Federal Government Funding for Low Income Housing

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Parliament Hill

Parliament of CanadaTHUNDER BAY – The Governments of Canada and Saskatchewan have announced an additional combined investment of some $92 million over five years, to help more individuals and families in need access affordable housing. The funding will be delivered through an extension to the Investment in Affordable Housing (IAH) agreement. The project is designed to build affordable housing for low income and homeless individuals. The program’s federal contribution is more than $716 million over the three year period and relates to the final three years of the federal government’s five year commitment in 2008 of $1.9 billion for housing and homelessness.

The framework for the Investment in Affordable Housing outlines the key principles and approach that is being implemented through IAH bilateral agreements between CMHC and most provinces and territories. Yukon decided to continue the existing delivery arrangements with CMHC for the Affordable Housing Initiative (AHI) and renovation programs.

The IAH is an evolution in the federal/provincial/territorial relationship. Under the IAH, federal investments are provided through a single funding envelope which combines the Government of Canada’s funding for off-reserve affordable housing and renovation programs.

“Our Government is proud to partner with the Province of Saskatchewan to ensure quality, affordable housing is available. This bilateral agreement provides flexibility for the Province to decide how to allocate this substantial investment according to their local needs and priorities,” said the Honourable Candice Bergen, Minister of State for Social Development. “As a result, we are also creating needed jobs and opportunities for apprentices.”

“We are pleased to continue to work with the Government of Canada to proactively ensure affordable housing is available in communities across Saskatchewan,” said the Honourable Donna Harpauer, Minister of Social Services and Minister responsible for Saskatchewan Housing Corporation. “By signing this Agreement, we expect to accomplish a number of goals that complement our Growth Plan and Housing Strategy. This includes working with other housing sector partners to ensure that current and future housing needs of Saskatchewan families are met.”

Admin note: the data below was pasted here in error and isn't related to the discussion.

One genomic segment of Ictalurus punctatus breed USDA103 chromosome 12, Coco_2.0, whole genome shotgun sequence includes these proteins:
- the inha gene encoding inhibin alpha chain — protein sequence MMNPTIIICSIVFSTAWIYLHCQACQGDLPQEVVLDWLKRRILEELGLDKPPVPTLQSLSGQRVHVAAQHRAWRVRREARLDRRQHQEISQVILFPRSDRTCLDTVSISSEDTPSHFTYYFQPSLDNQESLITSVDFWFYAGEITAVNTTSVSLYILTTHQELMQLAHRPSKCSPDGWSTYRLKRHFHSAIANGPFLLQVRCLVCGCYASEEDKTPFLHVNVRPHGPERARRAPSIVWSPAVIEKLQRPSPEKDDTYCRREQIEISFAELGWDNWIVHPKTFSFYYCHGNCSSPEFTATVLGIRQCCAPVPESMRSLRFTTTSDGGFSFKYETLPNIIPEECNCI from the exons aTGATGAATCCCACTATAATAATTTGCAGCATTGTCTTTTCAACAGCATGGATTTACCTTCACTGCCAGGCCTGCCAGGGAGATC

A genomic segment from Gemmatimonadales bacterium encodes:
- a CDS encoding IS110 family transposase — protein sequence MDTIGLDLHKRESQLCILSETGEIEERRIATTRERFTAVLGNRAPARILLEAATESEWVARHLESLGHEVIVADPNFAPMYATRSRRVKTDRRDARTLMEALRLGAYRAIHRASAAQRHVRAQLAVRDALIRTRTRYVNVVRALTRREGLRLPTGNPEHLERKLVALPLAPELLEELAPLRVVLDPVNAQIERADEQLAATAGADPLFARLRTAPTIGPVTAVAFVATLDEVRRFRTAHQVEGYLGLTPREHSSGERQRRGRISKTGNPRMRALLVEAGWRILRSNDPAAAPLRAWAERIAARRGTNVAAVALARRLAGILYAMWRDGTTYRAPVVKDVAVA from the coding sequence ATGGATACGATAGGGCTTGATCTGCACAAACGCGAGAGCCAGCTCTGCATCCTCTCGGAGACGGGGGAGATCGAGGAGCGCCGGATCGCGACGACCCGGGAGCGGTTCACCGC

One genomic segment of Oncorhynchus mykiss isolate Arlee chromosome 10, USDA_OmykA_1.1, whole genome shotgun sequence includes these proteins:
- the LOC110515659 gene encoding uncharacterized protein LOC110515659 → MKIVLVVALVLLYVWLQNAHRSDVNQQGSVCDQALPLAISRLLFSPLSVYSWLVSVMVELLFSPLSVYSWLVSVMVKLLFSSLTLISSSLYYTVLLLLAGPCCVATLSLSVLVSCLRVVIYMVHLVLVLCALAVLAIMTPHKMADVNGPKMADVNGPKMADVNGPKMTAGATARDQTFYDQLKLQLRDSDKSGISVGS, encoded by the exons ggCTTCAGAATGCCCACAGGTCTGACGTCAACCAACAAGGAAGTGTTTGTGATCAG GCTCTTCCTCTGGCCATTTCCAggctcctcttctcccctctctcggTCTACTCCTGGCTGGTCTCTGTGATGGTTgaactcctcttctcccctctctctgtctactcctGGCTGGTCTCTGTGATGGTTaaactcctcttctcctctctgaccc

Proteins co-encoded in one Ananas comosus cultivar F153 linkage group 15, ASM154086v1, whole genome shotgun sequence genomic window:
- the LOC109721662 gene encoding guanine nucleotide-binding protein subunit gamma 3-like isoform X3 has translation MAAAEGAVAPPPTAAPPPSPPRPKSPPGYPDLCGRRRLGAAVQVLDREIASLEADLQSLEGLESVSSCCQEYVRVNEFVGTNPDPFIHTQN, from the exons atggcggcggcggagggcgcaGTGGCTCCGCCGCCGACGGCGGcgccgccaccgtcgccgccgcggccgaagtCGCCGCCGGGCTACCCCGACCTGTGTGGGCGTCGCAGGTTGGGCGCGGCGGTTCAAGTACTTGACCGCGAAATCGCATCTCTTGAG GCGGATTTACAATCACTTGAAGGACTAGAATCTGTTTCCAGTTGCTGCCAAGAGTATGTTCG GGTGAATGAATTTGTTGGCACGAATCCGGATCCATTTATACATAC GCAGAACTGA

The federal portion of this funding comes from Economic Action Plan 2013, which announced the Government of Canada’s commitment to investing more than $1.25 billion nationally over five years to extend the Investment in Affordable Housing and to creating opportunities for apprentices, which will support the training of skilled labour in residential housing. Governments will report annually to the public regarding the investments and progress toward achieving the intended outcomes of the IAH.

Thunder Bay has a housing shortage and as growing numbers of people come too the city looking for housing, the Shelter House, and other facilities are being stretched to the limit.

Under the IAH, the Province of Saskatchewan has the flexibility to design and deliver a range of affordable housing programs to address local housing needs and priorities.

On September 6, 2011, the Governments of Canada and Saskatchewan announced an IAH agreement with a combined investment of more than $55 million for the 2011-2014 period. This new agreement extends the original agreement for the 2014-2019 period with an additional combined investment of some $92 million. From April 2011 to June 2014, the IAH has already helped more than 183,600 households nationally, including close to 1,700 in Saskatchewan.

In October 2012, the Government of Saskatchewan released the Saskatchewan Plan for Growth: Vision 2020 and Beyond, which sets out the Government’s vision for a province of 1.2 million people by 2020. The Plan identifies principles, goals and actions to ensure Saskatchewan is capturing the opportunities and meeting the challenges of a growing province. Since 2011, the Government of Saskatchewan has invested $256 million to develop more than 4,500 units and repair more than 24,300 homes around the province.